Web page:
New Google Brain software may allow us to actually “zoom and enhance” low-res images just like in the movies

6 min read

We’ve all seen it done countless times in movies and TV (especially if you’re a fan of crime procedurals like CSI): Some leading man/woman hands a techie a some grainy photo apparently taken from a city block away… during a sandstorm… while the photographer had a seizure… resulting in an image that is just a mess of blurry pixels. But our hero spots something small in one corner, and urgently asks, “Can you zoom and enhance that?”. This usually prompts the techie to start fervently mashing his keyboard before slamming on the Enter key, and seeing the image zoom in and then resolve from a blocky smudge to perfectly clear image of whatever the hero/heroine was looking for.

Of course, all of that is nothing more than prime Grade-A bullcrap. Much like how no “hacker” is ever seen using a mouse, or you never actually see a terminal prompt where they are typing, or elaborate “downloading” screens whenever something just needs to be copied, it’s a technobabble garbage trope popularized by Hollywood screenwriters who either don’t know how these things work, or just couldn’t be bothered by factual accuracy. But thanks to some imaging tech from Google, it now turns out these writers may just have been right all along*.

Google’s long-term deep learning project Google Brain has reportedly developed a new image enhancement AI software that does exactly that: enhancing the clarity of a low-res picture by using what are termed “hallucinations” to fill in the missing detail. This is the official description of what this new software does taken from the originally published paper:

We present a pixel recursive super resolution model that synthesizes realistic details into images while enhancing their resolution. A low resolution image may correspond to multiple plausible high-resolution images, thus modeling the super resolution process with a pixel independent conditional model often results in averaging different details– hence blurry edges. By contrast, our model is able to represent a multimodal conditional distribution by properly modeling the statistical dependencies among the high-resolution image pixels, conditioned on a low resolution input. We employ a PixelCNN architecture to define a strong prior over natural images and jointly optimize this prior with a deep conditioning convolutional network. Human evaluations indicate that samples from our proposed model look more photo realistic than a strong L2 regression baseline.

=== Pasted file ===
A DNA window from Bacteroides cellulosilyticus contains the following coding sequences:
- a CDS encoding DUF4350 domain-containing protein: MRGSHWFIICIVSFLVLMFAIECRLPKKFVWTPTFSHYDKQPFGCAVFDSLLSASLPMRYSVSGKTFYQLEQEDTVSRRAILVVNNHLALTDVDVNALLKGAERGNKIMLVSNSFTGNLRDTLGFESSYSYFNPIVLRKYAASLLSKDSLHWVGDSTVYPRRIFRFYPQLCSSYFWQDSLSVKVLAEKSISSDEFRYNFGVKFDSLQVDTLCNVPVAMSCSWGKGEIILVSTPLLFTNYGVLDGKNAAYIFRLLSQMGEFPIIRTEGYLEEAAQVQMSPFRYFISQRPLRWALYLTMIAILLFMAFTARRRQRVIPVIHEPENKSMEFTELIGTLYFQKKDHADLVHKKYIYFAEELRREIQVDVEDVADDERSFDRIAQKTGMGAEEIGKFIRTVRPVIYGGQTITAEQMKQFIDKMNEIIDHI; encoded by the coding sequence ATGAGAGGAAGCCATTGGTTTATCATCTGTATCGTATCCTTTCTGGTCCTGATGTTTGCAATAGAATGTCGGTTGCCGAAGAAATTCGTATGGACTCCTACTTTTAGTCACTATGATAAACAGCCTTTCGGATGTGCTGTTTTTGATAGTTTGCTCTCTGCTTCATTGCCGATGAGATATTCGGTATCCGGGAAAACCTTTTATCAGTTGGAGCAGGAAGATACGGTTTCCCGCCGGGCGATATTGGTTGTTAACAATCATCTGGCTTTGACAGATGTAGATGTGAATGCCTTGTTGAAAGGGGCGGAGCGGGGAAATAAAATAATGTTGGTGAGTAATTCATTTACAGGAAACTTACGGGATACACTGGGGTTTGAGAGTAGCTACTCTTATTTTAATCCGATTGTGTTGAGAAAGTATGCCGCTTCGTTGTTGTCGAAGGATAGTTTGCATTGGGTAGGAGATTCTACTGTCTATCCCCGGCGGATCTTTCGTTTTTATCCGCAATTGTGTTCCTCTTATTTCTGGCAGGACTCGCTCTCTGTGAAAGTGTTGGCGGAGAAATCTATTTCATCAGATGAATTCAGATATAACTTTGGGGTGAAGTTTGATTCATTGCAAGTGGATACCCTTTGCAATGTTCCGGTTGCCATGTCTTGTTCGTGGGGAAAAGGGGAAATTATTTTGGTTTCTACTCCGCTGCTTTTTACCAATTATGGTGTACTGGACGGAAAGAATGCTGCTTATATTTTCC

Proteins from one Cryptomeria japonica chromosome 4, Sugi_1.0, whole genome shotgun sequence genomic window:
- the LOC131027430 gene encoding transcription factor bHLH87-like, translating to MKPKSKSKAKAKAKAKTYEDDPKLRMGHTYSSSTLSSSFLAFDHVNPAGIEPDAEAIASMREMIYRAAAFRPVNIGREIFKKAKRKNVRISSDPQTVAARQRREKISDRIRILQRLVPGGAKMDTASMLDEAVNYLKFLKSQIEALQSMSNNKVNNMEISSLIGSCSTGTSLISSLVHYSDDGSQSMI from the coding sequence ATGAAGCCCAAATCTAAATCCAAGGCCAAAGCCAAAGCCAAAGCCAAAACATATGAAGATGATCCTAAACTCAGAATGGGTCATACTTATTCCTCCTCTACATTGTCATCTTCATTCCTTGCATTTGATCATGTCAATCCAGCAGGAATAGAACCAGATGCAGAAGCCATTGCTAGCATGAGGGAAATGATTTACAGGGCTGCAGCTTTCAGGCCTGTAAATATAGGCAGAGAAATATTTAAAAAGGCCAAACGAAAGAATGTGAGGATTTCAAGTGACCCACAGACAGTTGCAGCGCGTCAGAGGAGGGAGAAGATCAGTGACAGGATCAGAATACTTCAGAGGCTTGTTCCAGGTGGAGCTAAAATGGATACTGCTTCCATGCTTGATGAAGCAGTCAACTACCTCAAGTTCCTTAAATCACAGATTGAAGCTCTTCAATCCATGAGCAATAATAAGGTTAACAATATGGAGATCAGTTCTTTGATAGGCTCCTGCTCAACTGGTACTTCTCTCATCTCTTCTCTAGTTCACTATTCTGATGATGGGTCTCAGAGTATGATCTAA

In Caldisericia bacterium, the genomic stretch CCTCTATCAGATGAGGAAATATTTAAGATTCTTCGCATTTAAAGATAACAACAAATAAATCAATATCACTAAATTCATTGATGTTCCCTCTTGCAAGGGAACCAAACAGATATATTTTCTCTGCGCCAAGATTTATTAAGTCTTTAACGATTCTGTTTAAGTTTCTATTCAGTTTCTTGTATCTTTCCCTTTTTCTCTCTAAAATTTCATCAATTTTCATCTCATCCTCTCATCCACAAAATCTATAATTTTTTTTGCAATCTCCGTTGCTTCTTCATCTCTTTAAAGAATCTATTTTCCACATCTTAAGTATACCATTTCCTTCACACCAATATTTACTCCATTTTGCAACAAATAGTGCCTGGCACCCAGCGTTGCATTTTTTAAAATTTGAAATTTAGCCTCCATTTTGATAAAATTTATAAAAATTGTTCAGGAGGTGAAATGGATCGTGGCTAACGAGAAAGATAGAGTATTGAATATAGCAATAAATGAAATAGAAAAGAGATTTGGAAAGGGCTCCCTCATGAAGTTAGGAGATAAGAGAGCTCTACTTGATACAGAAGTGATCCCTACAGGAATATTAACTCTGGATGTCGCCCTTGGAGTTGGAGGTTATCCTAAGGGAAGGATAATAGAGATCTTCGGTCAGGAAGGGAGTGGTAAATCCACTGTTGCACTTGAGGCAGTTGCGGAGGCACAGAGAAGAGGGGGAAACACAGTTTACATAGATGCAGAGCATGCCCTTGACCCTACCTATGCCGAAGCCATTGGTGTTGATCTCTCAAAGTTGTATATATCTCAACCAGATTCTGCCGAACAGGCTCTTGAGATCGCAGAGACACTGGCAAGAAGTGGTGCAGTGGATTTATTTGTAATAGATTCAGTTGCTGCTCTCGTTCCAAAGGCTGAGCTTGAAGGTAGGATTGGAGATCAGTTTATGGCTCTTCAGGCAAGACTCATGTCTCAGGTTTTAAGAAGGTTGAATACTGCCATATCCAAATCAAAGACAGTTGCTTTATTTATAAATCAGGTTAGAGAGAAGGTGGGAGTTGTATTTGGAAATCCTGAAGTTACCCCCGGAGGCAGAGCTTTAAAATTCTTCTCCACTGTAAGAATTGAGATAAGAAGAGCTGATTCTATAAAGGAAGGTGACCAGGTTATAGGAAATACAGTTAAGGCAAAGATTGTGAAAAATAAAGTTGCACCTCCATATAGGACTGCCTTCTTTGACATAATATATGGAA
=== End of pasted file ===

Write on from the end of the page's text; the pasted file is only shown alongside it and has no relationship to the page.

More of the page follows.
If anybody went cross-eyed reading that, don’t worry, here’s an easier explanation. With pictures! In the image below you will see three columns of pics. The rightmost column contains the original picture, while the leftmost column contains an 8×8 low-res version of that same pic. The centre column is the result of what the new Google Brain “super resolution” software tech was able come up with.

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As you can see, it’s not a perfect duplicate, and certainly a far way off from the enhanced ultra clear 4K rubbish images Hollywood always comes up with, but the closeness is startling. Those differences that do creep in, are due to the fact that the AI algorithm that generates these pics are making nothing more than educated guesses. For lack of a better term, it’s imagining what data it thinks is supposed to be there, hence the term “hallucinations” used to describe this process. The algorithm basically uses two “networks” that have been trained using a dataset of celebrity faces. The “conditioning network” first maps out the low-res 8×8 image to onto a similar looking higher resolution image. The “prior network” then finds and uses other existing images with what it determines are similar pixel maps, and uses them to extrapolate what the original image could potentially look like.

This highly complex guesswork does raise concerns about this tech being used by law enforcement officials, per se, as a means of identifying a person, as it can, and does, make mistakes. It might still be able to assist though, as its results are still far more recognizable than the original pixelated source. In fact, in real world studies conducted with 40 test subjects, Google Brain received really positive results in being able to fool their subjects into not know what was an image enhanced by their super resolution AI technique and what was actually a photo taken by a camera.

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It may still be in its early days, but it’s all very impressive stuff. Now I just hope that the folks over on NBC doesn’t get wind of this, or we’re never going to stop seeing CSI technicians pull off imaging miracles every week.

*At least about the image enhancing tech. Everything else is still utter rubbish. For now.

Last Updated: February 8, 2017

Kervyn Cloete

A man of many passions - but very little sleep - I've been geeking out over movies, video games, comics, books, anime, TV series and lemon meringues as far back as I can remember. So show up for the geeky insight, stay for the delicious pastries.

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